We were newly married and living on art and love. In other words, we were broke and had crappy credit. I was only 24 when Maryrose was born. I stretched meals for a family of 4 on $50 a week and sometimes didn’t even have that. As soon as she could walk, Rose started dancing. She didn’t need music, she made her own by taping her feet as she spun, always looking down to watch her dress spin. My kids only wore dresses because they fit for so much longer, starting below their knees and ending well above and by that time they were faded and worn. Every dress Rose tried on was twirl tested, to gage the princess potential, but nothing she had spun very well and I knew this disappointed her.
For Easter the year she turned 5, I set out to find a dress she would be proud of, but there was nothing in our budget. Finally, I decided to just make her one. I went to Macys and studied how the expensive dresses were made. We didn’t have cell phones then, so I relied on memory and a couple quick sketches made while standing at the rack. Walmart had the best prices on fabric and she held my hand and practically jumped rather than walked into the store. She was SO excited. We looked around and agreed on a delicate lavender material with darker purple flower petals. I didn’t know how to sew, but borrowed my mother-in-laws sewing machine, confident I could figure it out.
Rose never doubted me. I cut and pinned and tried it on her and sewed and refigured and tried it on her again. This went on an entire day while she sat next to me patiently watching the entire time. If she left, it was never for long, before she came skipping back to check on the progress. The wait was killing her, so I finally gave her some fabric to cut on while I worked. She practiced wrapping it around different stuffed animals. The second day the dress was finally done with one exception. Early that morning before she woke up, I went to Walmart alone and found a little purple and pink butterfly patch. When I got home I sewed it inside a pleat inside the front of dress. No one could see it. I didn’t show it to her until she finally put it on. It was our secret. No one would know it was there, but when she felt the butterfly inside the fold, it would remind her how much I loved her.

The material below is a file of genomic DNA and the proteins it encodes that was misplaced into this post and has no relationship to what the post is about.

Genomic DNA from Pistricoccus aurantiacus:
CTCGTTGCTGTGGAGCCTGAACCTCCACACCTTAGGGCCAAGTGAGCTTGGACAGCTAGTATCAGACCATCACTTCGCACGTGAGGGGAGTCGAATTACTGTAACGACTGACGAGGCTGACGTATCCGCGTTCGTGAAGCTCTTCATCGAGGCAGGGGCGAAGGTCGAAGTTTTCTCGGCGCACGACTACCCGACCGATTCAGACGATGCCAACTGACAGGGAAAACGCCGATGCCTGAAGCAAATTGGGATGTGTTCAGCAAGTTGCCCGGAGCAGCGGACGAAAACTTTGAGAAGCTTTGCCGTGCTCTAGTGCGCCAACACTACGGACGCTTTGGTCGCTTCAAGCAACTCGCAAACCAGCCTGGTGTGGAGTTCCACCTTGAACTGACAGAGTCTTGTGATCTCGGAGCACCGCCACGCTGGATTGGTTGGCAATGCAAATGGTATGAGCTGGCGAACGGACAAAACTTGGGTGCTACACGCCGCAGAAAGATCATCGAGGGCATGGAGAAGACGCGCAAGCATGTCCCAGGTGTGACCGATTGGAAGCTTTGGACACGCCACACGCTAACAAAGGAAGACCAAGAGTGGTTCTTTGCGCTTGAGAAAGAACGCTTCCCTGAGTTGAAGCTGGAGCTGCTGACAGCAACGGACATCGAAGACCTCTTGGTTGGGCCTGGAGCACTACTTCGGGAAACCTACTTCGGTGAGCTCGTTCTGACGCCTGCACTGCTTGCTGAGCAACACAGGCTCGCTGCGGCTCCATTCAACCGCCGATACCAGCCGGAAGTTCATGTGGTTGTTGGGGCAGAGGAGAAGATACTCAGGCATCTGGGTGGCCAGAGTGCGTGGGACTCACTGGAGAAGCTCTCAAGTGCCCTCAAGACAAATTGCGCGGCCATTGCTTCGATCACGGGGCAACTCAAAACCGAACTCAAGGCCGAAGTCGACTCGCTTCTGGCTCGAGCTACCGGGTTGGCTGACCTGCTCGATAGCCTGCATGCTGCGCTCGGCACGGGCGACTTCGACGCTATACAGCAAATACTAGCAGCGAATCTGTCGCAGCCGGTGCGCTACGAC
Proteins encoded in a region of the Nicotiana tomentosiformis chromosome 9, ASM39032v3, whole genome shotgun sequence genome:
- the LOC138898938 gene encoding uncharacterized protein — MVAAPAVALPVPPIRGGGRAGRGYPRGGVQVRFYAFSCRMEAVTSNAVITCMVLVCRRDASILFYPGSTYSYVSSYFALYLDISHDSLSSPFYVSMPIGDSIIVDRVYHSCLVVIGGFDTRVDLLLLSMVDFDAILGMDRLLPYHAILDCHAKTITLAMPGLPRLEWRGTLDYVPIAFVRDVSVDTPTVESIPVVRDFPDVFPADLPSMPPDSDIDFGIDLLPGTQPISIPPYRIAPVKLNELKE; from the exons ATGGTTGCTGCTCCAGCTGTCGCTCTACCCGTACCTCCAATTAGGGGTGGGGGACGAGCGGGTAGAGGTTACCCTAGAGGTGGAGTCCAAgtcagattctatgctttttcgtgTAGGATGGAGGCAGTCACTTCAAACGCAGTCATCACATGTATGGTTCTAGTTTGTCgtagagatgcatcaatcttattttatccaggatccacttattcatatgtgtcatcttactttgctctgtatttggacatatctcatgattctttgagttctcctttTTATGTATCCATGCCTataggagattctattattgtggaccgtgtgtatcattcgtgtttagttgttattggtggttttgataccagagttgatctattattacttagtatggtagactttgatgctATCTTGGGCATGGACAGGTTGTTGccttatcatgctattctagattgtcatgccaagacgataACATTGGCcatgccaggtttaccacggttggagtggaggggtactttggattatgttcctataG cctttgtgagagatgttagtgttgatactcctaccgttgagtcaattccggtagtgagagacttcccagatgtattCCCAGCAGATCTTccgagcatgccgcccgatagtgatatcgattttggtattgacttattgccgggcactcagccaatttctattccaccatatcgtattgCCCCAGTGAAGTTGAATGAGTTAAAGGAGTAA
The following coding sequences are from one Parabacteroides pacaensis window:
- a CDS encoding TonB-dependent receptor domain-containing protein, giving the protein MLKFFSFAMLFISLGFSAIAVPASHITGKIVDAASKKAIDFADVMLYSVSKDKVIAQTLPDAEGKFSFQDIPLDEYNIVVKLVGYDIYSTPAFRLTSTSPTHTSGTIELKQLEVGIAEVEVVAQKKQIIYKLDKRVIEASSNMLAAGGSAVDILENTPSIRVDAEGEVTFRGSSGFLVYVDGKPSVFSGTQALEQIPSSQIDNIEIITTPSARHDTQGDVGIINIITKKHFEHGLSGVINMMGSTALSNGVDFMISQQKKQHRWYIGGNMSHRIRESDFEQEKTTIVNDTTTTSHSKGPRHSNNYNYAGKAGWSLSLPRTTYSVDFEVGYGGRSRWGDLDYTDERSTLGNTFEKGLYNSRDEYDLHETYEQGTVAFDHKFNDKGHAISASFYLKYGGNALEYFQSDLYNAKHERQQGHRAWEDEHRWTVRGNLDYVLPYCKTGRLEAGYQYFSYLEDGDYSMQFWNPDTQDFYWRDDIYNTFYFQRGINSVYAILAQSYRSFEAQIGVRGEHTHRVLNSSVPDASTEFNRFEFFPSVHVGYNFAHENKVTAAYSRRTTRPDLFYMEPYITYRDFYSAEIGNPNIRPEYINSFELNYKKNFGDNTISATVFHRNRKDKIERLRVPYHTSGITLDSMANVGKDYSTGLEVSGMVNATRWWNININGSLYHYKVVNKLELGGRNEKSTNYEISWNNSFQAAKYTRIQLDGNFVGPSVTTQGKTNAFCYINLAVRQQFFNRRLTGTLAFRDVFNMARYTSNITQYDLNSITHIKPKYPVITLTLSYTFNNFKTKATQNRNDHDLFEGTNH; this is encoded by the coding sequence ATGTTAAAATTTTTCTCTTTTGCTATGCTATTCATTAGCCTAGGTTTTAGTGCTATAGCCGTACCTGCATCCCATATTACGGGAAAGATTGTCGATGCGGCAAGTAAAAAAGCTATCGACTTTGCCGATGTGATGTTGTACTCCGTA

She wanted to wear that dress every single day. It spun and twirled perfectly, she was so proud of it. She told me after wearing it constantly for months that she didn’t want to ever grow up. When I asked her why, she said her spinning dress would no longer fit her. We both sat in silence and pondered this a bit. Even she knew the day would come it didn’t fit and life would become so complicated a spinning dress would be the last thing on her mind, but I told her not to worry I would always make or buy her another.
Years later long after the butterfly dress was packed away and she was driving, she stopped by my office and brought be a cupcake. A few days later I found a hastily scribbled butterfly on a post it note, taped behind the photo on my desk. Recently Rose got married. She looked so beautiful in her wedding dress and as soon as she put it on, she did a little twirl that made my heart glad.
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